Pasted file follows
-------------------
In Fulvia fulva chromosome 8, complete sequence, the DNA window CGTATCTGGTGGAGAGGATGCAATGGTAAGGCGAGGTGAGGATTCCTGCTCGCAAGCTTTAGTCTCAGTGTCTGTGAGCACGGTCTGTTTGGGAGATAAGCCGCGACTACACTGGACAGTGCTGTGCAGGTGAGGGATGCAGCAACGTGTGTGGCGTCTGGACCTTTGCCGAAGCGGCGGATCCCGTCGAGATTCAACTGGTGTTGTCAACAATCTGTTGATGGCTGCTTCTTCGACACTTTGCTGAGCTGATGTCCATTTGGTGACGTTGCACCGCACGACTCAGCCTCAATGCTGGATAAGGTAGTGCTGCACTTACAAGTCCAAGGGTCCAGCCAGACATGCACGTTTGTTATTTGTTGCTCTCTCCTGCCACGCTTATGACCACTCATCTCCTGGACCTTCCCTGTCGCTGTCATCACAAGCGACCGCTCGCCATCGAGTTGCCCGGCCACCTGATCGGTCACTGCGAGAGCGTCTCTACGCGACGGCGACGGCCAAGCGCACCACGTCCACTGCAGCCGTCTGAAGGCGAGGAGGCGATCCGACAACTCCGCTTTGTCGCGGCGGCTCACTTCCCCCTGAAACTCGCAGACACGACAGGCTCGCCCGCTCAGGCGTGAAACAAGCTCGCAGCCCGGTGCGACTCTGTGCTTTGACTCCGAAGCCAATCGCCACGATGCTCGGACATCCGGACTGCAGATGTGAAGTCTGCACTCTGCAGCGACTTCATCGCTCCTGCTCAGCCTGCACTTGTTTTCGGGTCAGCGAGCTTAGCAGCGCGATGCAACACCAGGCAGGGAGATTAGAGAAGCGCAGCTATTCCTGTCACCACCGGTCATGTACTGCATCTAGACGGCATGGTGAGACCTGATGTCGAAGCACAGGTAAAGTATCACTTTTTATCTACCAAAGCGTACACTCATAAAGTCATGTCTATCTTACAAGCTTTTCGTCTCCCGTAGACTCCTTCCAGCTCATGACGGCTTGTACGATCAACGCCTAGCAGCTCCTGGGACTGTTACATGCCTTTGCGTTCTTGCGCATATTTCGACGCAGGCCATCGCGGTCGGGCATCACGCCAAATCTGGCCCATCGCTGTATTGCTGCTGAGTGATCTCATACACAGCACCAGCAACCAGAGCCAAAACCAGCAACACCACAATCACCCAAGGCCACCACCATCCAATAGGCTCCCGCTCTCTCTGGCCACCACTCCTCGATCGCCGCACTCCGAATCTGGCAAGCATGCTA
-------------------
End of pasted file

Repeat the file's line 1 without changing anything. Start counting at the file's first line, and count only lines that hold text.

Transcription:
In Fulvia fulva chromosome 8, complete sequence, the DNA window CGTATCTGGTGGAGAGGATGCAATGGTAAGGCGAGGTGAGGATTCCTGCTCGCAAGCTTTAGTCTCAGTGTCTGTGAGCACGGTCTGTTTGGGAGATAAGCCGCGACTACACTGGACAGTGCTGTGCAGGTGAGGGATGCAGCAACGTGTGTGGCGTCTGGACCTTTGCCGAAGCGGCGGATCCCGTCGAGATTCAACTGGTGTTGTCAACAATCTGTTGATGGCTGCTTCTTCGACACTTTGCTGAGCTGATGTCCATTTGGTGACGTTGCACCGCACGACTCAGCCTCAATGCTGGATAAGGTAGTGCTGCACTTACAAGTCCAAGGGTCCAGCCAGACATGCACGTTTGTTATTTGTTGCTCTCTCCTGCCACGCTTATGACCACTCATCTCCTGGACCTTCCCTGTCGCTGTCATCACAAGCGACCGCTCGCCATCGAGTTGCCCGGCCACCTGATCGGTCACTGCGAGAGCGTCTCTACGCGACGGCGACGGCCAAGCGCACCACGTCCACTGCAGCCGTCTGAAGGCGAGGAGGCGATCCGACAACTCCGCTTTGTCGCGGCGGCTCACTTCCCCCTGAAACTCGCAGACACGACAGGCTCGCCCGCTCAGGCGTGAAACAAGCTCGCAGCCCGGTGCGACTCTGTGCTTTGACTCCGAAGCCAATCGCCACGATGCTCGGACATCCGGACTGCAGATGTGAAGTCTGCACTCTGCAGCGACTTCATCGCTCCTGCTCAGCCTGCACTTGTTTTCGGGTCAGCGAGCTTAGCAGCGCGATGCAACACCAGGCAGGGAGATTAGAGAAGCGCAGCTATTCCTGTCACCACCGGTCATGTACTGCATCTAGACGGCATGGTGAGACCTGATGTCGAAGCACAGGTAAAGTATCACTTTTTATCTACCAAAGCGTACACTCATAAAGTCATGTCTATCTTACAAGCTTTTCGTCTCCCGTAGACTCCTTCCAGCTCATGACGGCTTGTACGATCAACGCCTAGCAGCTCCTGGGACTGTTACATGCCTTTGCGTTCTTGCGCATATTTCGACGCAGGCCATCGCGGTCGGGCATCACGCCAAATCTGGCCCATCGCTGTATTGCTGCTGAGTGATCTCATACACAGCACCAGCAACCAGAGCCAAAACCAGCAACACCACAATCACCCAAGGCCACCACCATCCAATAGGCTCCCGCTCTCTCTGGCCACCACTCCTCGATCGCCGCACTCCGAATCTGGCAAGCATGCTA